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Understanding how a marine species uses the features of its environment is important for conservation. The northern elephant seals are close cousins to their southern equivalents. A number of tracking data exists, enabling to study their behaviors in comparison with ocean eddies and other environment data from remote sensing.


The northern elephant seal (Mirounga angustirostris) is found in the East of the North Pacific Ocean. They eat small fish and squid which are not possible to monitor permanently. The species was nearly extinct around late 19th century/early 20th century, but has recovered thanks to protection. However, a better understanding of how they are using the features of their environment will help in continuing protecting them. Ocean mesoscale eddies, in particular, are nutrient-rich, and a number of predator behaviors could be related to those features.


Tracking of northern elephant seals and eddies

A record of tracking data by Argos, and continuous in situ temperature measurements with also dive records, from 221 adult female northern elephant seals collected between 2004 and 2019 was used.  The tracked seals were instrumented mostly at Año Nuevo State Park, California, USA (37.11°N, −122.33°W, individuals) and for a few at Islas San Benito, Mexico (28.30°N, −115.37°W; 20 individuals).

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A set of environmental data from remote sensing, including mesoscale eddy tracking atlas from altimetry satellites was compared to the tracking (see Elephant seals diving for science about southern elephant seals, or White sharks in eddies and meanders for an analysis of a top-predator tracking in comparison with eddies).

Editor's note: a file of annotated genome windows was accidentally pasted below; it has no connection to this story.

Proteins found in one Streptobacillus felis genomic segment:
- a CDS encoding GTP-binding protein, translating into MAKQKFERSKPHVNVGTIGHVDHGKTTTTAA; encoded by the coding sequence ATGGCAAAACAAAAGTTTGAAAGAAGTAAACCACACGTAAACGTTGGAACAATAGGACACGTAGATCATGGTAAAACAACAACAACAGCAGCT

Elephant seal tracks and locations of eddy encounters
Elephant seal tracks (lines) and locations of eddy encounters (blue circles and orange squares). (from [Keates et al., 2022]


Eddies are used, but may not be actively looked for by northern elephant seals

Except for one individual which spent 30% of its time within and around eddies, most of the tracked seals spent little time in the detected eddies (however, the encounters kept for the analysis were only the ones detected with a high degree of certitude, which may have underestimated the time spent). However, when the elephant seals encountered an eddy, they spent more time across the edge (for both cyclonic and anticyclonic) or within (only for anticyclonic eddies). They were detected more in relation with anticyclonic eddies than cyclonic ones. The variability of behaviors seemed large between individuals, too, which show that an even larger number of tracking should be used in such studies.

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Main photo: a Female elephant seal with Argos PTTs (credit Dan Costa; National Marine Fisheries Service Permit #19108)

Female elephant seal with Argos PTTs

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